Title: Secret of the White Rose
Author: Stefanie Pintoff
Release Date: May 24, 2011
Publisher: Minotaur Books
Genre: Mystery, Historical Fiction
Rating: 4.5 out of 5
In the third book in the Simon Ziele series (after In the Shadow of Gotham and A Curtain Falls), Detective Simon finds himself in over his head after the murder of a judge about to deliver a verdict in an anarchist trial. Of course, the anarchist’s colleagues are the main suspects, but Ziele isn’t sure it’s that simple. Though the case is out of his jurisdiction, the deceased is a friend to Alistair Burke, the criminologist, and Ziele agrees to help out. What he comes to realize, though, is that Alistair is not being truthful with him, and Ziele is on his own trying to solve the case.
Stefanie Pintoff’s Simon Ziele series has become one of my favorites currently being written. It’s incredibly well written and the historical details are excellent. While the early twentieth century isn’t usually a time period that piques my curiosity, Pintoff has managed to find the most interesting aspects of that time and incorporates them into her books. Secret of the White Rose deals with anarchists, which is a very interesting movement from the reader’s perspective. Though those in charge automatically assume that the anarchists are to blame for the murder, Alastair and Ziele aren’t so sure.
In a reversal from previous books, Alastair brings Ziele into this case, rather than the other way around. He asks for Ziele’s expertise, and though he is hesitant, of course Simon provides it. This is what makes Alastair’s subsequent behavior so difficult – it becomes clear that Alastair is hiding something important, something that might be very important to the case. Ziele becomes increasingly frustrated, and the reader watches as he is forced to reevaluate their friendship. Simon admits that he has never really trusted Alastair fully, and has no reason to do so now, considering how shifty his behavior is. Pintoff manages to keep the relationship between these two characters tense and maintains the shadow around Alastair without frustrating the reader or making it seem artificial, quite a feat for the third book in a series.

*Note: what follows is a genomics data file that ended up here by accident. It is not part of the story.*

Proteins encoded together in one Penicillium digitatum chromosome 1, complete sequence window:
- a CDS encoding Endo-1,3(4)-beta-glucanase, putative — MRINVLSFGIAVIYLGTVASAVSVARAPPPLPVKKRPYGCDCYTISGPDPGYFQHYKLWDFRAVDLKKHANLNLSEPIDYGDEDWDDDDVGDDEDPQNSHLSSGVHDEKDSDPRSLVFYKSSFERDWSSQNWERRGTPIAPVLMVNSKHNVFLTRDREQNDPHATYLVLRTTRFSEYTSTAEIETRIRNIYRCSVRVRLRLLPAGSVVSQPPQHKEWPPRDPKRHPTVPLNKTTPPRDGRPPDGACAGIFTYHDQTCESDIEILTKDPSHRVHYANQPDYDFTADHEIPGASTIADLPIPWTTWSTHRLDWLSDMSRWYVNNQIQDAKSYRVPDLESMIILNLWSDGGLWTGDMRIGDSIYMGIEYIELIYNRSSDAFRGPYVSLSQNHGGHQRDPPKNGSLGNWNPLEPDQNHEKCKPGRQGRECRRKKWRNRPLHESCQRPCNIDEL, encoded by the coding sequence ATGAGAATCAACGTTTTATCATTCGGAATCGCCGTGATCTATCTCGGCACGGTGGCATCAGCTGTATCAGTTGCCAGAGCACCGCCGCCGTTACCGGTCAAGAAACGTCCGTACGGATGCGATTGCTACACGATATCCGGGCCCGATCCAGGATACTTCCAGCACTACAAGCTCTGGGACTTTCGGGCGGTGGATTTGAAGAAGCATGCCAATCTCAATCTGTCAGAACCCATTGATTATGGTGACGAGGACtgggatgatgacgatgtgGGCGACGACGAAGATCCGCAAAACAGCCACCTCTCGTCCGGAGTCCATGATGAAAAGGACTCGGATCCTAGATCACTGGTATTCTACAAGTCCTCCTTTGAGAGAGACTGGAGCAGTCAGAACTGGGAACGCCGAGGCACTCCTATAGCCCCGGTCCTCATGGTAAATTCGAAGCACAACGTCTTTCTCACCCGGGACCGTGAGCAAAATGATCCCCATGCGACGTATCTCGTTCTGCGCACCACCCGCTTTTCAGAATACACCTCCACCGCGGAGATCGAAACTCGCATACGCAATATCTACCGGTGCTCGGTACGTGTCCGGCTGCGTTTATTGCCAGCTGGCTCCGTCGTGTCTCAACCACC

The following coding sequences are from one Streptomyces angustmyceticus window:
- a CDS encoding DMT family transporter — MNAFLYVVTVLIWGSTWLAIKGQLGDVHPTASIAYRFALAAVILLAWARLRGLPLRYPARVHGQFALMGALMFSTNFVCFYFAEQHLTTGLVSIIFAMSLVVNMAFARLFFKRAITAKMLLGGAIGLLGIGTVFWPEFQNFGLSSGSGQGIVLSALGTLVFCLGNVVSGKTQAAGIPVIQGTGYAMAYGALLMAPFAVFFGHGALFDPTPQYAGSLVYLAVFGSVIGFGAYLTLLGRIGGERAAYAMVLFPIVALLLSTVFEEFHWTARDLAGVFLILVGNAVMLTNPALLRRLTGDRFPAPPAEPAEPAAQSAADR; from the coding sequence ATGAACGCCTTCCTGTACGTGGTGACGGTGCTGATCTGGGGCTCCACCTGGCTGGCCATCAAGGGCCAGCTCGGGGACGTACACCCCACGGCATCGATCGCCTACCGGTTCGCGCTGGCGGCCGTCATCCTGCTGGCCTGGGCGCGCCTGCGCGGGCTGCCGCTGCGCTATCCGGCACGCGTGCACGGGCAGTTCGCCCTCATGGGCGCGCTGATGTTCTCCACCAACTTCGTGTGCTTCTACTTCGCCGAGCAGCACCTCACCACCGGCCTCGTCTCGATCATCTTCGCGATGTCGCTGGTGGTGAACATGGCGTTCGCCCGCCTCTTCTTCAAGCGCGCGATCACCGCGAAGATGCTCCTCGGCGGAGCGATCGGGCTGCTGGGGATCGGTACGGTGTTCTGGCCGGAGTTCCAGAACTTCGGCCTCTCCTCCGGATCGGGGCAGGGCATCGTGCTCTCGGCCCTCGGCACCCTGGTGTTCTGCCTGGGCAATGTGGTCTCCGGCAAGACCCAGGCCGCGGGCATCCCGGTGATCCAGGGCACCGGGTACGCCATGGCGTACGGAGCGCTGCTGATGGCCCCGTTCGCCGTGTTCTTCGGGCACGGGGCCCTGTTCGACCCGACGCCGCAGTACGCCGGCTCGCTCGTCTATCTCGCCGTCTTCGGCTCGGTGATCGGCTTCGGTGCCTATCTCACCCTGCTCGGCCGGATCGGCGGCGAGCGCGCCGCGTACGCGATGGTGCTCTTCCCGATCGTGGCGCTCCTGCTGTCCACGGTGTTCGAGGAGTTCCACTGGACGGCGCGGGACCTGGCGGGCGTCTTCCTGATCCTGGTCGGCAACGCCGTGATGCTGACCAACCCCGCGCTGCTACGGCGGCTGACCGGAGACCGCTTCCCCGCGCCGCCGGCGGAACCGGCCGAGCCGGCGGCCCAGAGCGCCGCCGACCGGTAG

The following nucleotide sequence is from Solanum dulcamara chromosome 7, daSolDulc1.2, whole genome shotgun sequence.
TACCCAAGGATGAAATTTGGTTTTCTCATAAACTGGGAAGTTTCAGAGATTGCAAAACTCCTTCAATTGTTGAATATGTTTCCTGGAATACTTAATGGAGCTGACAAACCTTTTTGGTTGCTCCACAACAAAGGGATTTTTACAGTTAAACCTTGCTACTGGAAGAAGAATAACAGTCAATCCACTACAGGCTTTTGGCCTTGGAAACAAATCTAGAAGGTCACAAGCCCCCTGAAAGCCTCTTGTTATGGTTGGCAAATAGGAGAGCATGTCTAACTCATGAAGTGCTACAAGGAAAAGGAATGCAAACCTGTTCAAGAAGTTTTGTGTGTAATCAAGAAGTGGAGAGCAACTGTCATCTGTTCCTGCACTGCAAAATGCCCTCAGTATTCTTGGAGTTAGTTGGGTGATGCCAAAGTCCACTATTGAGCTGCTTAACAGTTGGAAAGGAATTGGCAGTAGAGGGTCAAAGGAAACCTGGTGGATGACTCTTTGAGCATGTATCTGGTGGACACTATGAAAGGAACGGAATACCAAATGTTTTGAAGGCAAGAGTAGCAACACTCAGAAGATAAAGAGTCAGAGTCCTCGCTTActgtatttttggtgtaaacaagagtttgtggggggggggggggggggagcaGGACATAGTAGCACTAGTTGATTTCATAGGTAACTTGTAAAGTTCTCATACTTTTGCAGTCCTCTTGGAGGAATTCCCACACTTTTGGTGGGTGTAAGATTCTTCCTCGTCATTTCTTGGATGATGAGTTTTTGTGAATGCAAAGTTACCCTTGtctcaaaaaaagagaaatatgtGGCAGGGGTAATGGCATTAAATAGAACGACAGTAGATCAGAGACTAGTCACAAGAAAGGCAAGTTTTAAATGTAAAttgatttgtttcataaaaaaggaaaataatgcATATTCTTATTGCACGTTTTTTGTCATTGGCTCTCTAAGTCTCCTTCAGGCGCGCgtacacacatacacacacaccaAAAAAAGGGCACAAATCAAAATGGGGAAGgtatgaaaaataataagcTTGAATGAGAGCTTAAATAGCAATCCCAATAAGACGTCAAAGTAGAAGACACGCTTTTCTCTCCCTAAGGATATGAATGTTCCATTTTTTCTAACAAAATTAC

The mystery in Secrets of the White Rose is interesting without being overly complicated. Readers will be able to follow Ziele’s thoughts and will be surprised by every twist and turn without puzzling over any plot developments. I was hooked from beginning to end, unable to put the novel down. I really appreciate Pintoff’s creativity and her ability to create fresh, engaging mysteries that aren’t predictable and don’t feel recycled.
I cannot stress enough how amazing Pintoff’s novels are, and I really hope more people pick them up. The characters are wonderfully developed, the historical details are intricate and bring the past to life, and the mysteries are gripping. If you haven’t read In the Shadow of Gotham and are a fan of mysteries in the slightest, you are doing yourself a disservice by not picking up this series. If you’ve read the first two, you’ll be thrilled to know that Secret of the White Rose does not disappoint – it delivers the incredibleness (yes, I made up a word because, at this point, I have used so many superlatives in this review that I have to resort to crafting my own) that I’ve come to expect from Stefanie Pintoff.